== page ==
Triumph and tragedy.
Winter K2 has been conquered, but a veteran climber is dead.
Former British commando Nirmal “Nims” Purja announced on his Facebook that, “The impossible is made possible.”
“History made for mankind, history made for Nepal!”
At 17:00 local time, Purja and a team of Sherpas, including Mingma G and Sona Sherpa of the Seven Summit Treks team (SST), waited 10 meters below the summit, until a group was formed.
The group of 10 then stepped onto the summit together while singing the Nepalese National Anthem.
“We are proud to have been a part of history for humankind and to show that collaboration, teamwork and a positive mental attitude can push limits to what we feel might be possible.”
Added Mingma G, on his Facebook: “Finally we did it. We made the history in (the) mountaineering field.”
On top of that news, came the devastating news that veteran Catalan climber Sergi Mingote has died in a fall.
According to media reports, Mingote died from injuries sustained in a 600-meter fall somewhere below Camp 1.
Alex Gavan, Tamara Lunger, Magdalena Gorzkowska and Oswaldo Oliveira reportedly tried to help him and asked for medical assistance, said SST leader Dawa Sherpa.
A medical team was sent from Base Camp, but nothing could be done to save the 49-year-old climber, who was greatly revered by his peers.
Calling him a “great sportsman,” Spanish Prime Minister Pedro Sanchez, wrote on Twitter:
“Sad death of Sergi Mingote on K2. He wanted to keep on making history by being part of the first expedition to climb this mountain in winter and a tragic accident ended his life.”
The expert Catalan had climbed seven 8000ers without supplementary oxygen at a mind-boggling speed — Broad Peak, K2 and Manaslu in 2018, Lhotse, Nanga Parbat, Gasherbrum II and Dhaulagiri in 2019, as well as Everest from Tibet in 2001 and from Nepal in 2003.
Russian-Polish mountaineer, Denis Urubko posted this tribute, on Facebook:
“Sergi Mingote … always ready to rescue other people, to support friends … a real athlete, (and) magnificent leader … charismatic artist, strong sportsman … thank you for your smile, friend … into my heart forever …”
Purja also released a statement on Facebook, after reaching Base Camp.
“It has been an overwhelming journey. We feel grateful to be a part of history for humankind but equally very deeply saddened to hear that we have lost a friend @sergimingote, a member of another team. We extend our profound sympathies to Sergi’s family, colleagues and friends. Rest in peace my brother!”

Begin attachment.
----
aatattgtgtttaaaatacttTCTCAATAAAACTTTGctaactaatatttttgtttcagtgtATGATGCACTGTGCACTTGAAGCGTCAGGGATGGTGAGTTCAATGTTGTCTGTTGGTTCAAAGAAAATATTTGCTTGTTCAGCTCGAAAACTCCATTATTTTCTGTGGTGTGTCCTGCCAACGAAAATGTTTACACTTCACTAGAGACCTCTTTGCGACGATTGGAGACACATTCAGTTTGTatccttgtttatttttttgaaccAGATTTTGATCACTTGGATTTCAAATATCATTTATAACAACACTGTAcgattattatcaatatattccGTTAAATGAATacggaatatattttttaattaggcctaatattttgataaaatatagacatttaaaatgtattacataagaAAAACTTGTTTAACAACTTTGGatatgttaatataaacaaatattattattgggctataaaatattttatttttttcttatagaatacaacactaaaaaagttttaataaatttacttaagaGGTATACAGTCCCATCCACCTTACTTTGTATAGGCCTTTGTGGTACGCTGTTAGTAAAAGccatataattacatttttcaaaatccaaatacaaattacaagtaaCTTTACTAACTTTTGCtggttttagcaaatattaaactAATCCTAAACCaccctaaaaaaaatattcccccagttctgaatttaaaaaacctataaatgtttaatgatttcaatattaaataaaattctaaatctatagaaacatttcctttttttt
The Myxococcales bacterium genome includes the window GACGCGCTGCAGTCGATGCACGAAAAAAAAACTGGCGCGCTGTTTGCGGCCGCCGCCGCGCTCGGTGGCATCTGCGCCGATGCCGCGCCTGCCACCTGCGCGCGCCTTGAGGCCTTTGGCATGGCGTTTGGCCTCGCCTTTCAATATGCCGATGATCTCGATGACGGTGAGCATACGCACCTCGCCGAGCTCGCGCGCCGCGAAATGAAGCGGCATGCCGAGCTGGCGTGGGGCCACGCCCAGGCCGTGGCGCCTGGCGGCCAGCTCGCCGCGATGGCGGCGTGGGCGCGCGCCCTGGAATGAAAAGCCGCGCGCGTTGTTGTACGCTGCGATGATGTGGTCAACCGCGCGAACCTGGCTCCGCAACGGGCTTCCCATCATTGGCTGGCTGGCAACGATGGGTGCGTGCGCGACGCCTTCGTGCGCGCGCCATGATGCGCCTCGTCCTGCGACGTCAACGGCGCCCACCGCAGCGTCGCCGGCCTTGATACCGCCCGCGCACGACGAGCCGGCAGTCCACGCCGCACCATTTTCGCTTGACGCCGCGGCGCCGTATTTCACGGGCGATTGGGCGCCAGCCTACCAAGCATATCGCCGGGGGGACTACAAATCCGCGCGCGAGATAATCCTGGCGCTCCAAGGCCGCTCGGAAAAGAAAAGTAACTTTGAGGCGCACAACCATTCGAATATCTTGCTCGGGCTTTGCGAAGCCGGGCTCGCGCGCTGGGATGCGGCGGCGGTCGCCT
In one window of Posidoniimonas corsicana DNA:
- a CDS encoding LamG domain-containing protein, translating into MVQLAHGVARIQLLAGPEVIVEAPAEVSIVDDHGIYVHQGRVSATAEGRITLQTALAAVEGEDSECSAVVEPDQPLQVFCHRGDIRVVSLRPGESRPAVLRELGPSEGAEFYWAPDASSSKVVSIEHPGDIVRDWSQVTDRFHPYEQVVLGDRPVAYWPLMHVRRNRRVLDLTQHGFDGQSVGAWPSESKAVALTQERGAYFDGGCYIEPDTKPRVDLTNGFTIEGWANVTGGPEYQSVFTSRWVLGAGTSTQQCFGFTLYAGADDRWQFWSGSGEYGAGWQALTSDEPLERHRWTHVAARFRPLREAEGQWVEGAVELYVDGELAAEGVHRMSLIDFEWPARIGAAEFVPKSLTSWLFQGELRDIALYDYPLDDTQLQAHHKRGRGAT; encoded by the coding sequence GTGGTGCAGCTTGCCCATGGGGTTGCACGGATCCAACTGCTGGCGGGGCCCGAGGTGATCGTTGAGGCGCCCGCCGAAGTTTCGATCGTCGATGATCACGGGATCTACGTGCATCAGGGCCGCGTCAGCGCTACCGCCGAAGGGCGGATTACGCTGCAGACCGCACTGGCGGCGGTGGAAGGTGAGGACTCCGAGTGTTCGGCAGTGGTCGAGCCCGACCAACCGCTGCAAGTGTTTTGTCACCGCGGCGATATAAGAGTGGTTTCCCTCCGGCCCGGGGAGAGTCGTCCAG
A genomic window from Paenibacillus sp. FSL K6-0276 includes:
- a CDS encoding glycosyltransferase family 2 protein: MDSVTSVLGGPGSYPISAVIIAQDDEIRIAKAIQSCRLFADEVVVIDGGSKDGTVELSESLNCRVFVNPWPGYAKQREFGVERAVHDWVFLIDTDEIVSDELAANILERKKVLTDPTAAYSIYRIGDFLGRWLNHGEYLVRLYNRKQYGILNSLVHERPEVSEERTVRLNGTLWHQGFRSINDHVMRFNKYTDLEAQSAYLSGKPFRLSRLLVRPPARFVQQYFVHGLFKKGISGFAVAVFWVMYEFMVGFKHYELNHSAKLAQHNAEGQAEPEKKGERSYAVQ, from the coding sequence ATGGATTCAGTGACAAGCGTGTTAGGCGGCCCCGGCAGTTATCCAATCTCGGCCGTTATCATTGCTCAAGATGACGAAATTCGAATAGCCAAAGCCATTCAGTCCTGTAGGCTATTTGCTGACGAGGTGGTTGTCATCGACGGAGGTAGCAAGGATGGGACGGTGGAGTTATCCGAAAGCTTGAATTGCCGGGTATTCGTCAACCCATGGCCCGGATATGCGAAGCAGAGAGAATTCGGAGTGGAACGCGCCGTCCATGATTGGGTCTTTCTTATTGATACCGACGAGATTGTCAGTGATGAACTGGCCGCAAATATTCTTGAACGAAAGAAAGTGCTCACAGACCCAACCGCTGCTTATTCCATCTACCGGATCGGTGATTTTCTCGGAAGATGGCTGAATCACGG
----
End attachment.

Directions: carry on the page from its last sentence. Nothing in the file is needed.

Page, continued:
K2 is 8,611 metres high, which puts it about 200 metres less than Everest, but it’s considered a far more technical and dangerous.
Of the 14 8,000-metre peaks, it was the only one yet to be climbed in winter, with or without supplementary oxygen.
According to an SST report, the Sherpa team has descended safely to Base Camp, after spending a night at Camp 3.
K2 was first climbed 66 years ago by Achille Compagnoni and Lino Lacedelli; there had been six previous attempts in winter on the mountain, none of them successful, The Guardian reported.
In the world of high altitude climbing, so long dominated by western climbers and expeditions who have relied on Sherpas to assist them, the ascent – and by such a large team – marks an extraordinary achievement for Nepalese mountaineering.
Alan Arnette, who has long chronicled Himlalayan ascents, put the climb into a historical perspective in the US climbing magazine Rock and Ice.
“That this latest holy grail of mountaineering should fall to a Sherpa and Nepali team is a clarion sign that the scales of high-altitude mountaineering are shifting.
“Ever since Maurice Herzog and Louis Lachenal made the first ascent of Annapurna in 1950, becoming the first humans to stand astride the summit of an 8,000-meter peak, climbing the world’s 14 highest mountains has been an imperialist and colonialist enterprise.
“The Sherpa have been the backbone of that enterprise – portering supplies, tending camp, fixing ropes – but reaped none of the glory or benefits.”
Compared to the more than 4,000 people that have climbed Mount Everest, only 350 people had stood on K2’s peak as of 2018 since it was first topped in 1954.
And while few have summited K2, at least 77 people have died attempting the climb.
The summiting team members included: 1. Nimsdai Purja 2. Mingma David Sherpa (Team Nimsdai)3. Mingma Tenzi Sherpa (Team Nimsdai) 4. Geljen Sherpa (Team Nimsdai) 5. Pem Chiri Sherpa (Team Nimsdai) 6. Dawa Temba Sherpa (Team Nimsdai) 7. Mingma G 8. Dawa Tenjin Sherpa (Team Mingma G) 9. Kilu Pemba Sherpa (Team Mingma G) and 10. Sona Sherpa (SST).
— with files from AFP and Gripped.com, The Guardian, AlanArnette.com, Rock and Ice, PlanetMountain.com, CNN